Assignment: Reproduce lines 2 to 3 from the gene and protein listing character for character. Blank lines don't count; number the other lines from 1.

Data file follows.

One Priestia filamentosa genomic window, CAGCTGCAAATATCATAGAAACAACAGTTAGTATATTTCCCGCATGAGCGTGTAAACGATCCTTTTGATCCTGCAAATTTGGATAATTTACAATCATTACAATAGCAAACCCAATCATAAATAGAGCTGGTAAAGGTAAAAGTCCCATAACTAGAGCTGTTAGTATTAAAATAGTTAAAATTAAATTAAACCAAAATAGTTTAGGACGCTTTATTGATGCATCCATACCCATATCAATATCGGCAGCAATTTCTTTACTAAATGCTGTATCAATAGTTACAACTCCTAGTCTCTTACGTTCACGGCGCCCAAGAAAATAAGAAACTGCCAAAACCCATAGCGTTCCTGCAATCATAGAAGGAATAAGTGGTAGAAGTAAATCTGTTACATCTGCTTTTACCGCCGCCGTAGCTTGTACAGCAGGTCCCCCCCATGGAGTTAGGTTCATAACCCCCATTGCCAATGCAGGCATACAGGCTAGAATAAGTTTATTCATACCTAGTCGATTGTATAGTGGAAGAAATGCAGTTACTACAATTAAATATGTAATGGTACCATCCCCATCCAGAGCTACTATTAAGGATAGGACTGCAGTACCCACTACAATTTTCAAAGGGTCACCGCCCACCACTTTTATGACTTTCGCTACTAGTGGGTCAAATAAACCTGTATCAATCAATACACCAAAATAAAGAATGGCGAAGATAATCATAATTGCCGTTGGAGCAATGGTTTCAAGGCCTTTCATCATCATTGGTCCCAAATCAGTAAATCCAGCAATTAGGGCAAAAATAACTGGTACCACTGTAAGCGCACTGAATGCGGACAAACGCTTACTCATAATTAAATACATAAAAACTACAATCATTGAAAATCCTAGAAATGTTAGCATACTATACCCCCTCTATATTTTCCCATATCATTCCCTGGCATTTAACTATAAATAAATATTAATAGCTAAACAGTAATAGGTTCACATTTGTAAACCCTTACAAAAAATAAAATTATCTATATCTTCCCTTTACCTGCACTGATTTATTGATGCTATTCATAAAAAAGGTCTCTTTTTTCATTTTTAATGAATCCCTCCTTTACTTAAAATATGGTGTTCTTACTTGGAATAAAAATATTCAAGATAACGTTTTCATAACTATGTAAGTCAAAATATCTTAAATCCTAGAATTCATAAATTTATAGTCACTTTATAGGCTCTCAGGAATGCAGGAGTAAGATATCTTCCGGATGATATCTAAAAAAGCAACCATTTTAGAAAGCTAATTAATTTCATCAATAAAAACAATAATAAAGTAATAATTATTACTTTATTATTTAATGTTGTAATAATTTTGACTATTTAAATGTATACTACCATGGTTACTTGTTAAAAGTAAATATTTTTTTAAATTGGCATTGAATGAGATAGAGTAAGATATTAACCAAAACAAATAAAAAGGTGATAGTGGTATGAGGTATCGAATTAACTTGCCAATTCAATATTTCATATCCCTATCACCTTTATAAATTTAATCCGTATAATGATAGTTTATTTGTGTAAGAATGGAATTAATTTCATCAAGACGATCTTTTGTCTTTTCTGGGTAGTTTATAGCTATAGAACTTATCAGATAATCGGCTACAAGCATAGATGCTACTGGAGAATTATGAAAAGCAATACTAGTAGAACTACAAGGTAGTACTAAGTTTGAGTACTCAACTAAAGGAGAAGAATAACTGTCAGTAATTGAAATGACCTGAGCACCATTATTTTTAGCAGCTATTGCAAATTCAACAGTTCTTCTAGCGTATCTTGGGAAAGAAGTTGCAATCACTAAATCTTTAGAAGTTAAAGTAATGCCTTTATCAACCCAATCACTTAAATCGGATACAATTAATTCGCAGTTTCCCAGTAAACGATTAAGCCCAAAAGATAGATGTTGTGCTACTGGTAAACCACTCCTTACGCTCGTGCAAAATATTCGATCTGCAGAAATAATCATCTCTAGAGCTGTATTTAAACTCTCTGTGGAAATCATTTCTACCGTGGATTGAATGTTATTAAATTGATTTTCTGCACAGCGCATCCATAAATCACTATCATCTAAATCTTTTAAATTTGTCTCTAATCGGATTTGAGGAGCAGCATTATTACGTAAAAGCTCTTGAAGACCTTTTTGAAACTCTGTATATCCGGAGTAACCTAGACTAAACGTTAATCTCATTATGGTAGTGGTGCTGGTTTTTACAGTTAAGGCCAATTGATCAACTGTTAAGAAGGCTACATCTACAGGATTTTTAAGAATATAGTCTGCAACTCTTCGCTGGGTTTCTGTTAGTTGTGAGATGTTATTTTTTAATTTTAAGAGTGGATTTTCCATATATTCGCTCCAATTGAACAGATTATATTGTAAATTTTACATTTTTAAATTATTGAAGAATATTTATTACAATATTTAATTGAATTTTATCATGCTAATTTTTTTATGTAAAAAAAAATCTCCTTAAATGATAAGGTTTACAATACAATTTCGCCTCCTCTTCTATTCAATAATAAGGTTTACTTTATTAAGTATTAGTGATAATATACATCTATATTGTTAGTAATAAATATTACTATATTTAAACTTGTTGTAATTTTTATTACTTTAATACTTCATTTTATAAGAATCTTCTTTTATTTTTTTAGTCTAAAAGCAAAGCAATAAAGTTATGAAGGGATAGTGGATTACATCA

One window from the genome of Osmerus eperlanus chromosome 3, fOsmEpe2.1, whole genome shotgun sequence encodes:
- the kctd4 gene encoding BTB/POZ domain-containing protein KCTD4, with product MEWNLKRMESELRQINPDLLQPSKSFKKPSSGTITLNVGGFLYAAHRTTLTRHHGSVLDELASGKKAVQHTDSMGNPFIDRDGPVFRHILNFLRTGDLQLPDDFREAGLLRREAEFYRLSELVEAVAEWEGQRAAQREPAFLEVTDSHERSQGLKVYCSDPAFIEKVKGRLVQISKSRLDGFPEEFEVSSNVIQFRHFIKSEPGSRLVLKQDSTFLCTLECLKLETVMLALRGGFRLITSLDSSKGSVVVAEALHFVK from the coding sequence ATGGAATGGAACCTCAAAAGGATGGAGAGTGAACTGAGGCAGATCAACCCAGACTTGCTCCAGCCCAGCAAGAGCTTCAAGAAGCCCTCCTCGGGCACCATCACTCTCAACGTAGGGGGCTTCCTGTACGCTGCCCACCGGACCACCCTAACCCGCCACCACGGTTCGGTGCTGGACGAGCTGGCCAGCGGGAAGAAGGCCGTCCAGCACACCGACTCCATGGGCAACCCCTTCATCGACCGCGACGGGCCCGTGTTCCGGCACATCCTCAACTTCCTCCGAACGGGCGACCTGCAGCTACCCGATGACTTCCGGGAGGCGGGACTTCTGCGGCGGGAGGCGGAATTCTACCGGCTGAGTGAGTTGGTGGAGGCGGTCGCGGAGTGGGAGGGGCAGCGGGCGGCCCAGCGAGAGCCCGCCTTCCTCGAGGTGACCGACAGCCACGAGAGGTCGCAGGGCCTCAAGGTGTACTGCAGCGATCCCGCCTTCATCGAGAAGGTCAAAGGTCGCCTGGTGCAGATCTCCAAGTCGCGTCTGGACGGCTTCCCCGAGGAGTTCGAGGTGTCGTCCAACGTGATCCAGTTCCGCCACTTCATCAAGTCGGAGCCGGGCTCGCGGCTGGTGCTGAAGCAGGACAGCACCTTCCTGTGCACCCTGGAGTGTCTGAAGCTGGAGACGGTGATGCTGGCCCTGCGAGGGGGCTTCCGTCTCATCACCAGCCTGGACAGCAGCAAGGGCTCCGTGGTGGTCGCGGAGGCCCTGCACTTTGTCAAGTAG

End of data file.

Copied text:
One window from the genome of Osmerus eperlanus chromosome 3, fOsmEpe2.1, whole genome shotgun sequence encodes:
- the kctd4 gene encoding BTB/POZ domain-containing protein KCTD4, with product MEWNLKRMESELRQINPDLLQPSKSFKKPSSGTITLNVGGFLYAAHRTTLTRHHGSVLDELASGKKAVQHTDSMGNPFIDRDGPVFRHILNFLRTGDLQLPDDFREAGLLRREAEFYRLSELVEAVAEWEGQRAAQREPAFLEVTDSHERSQGLKVYCSDPAFIEKVKGRLVQISKSRLDGFPEEFEVSSNVIQFRHFIKSEPGSRLVLKQDSTFLCTLECLKLETVMLALRGGFRLITSLDSSKGSVVVAEALHFVK from the coding sequence ATGGAATGGAACCTCAAAAGGATGGAGAGTGAACTGAGGCAGATCAACCCAGACTTGCTCCAGCCCAGCAAGAGCTTCAAGAAGCCCTCCTCGGGCACCATCACTCTCAACGTAGGGGGCTTCCTGTACGCTGCCCACCGGACCACCCTAACCCGCCACCACGGTTCGGTGCTGGACGAGCTGGCCAGCGGGAAGAAGGCCGTCCAGCACACCGACTCCATGGGCAACCCCTTCATCGACCGCGACGGGCCCGTGTTCCGGCACATCCTCAACTTCCTCCGAACGGGCGACCTGCAGCTACCCGATGACTTCCGGGAGGCGGGACTTCTGCGGCGGGAGGCGGAATTCTACCGGCTGAGTGAGTTGGTGGAGGCGGTCGCGGAGTGGGAGGGGCAGCGGGCGGCCCAGCGAGAGCCCGCCTTCCTCGAGGTGACCGACAGCCACGAGAGGTCGCAGGGCCTCAAGGTGTACTGCAGCGATCCCGCCTTCATCGAGAAGGTCAAAGGTCGCCTGGTGCAGATCTCCAAGTCGCGTCTGGACGGCTTCCCCGAGGAGTTCGAGGTGTCGTCCAACGTGATCCAGTTCCGCCACTTCATCAAGTCGGAGCCGGGCTCGCGGCTGGTGCTGAAGCAGGACAGCACCTTCCTGTGCACCCTGGAGTGTCTGAAGCTGGAGACGGTGATGCTGGCCCTGCGAGGGGGCTTCCGTCTCATCACCAGCCTGGACAGCAGCAAGGGCTCCGTGGTGGTCGCGGAGGCCCTGCACTTTGTCAAGTAG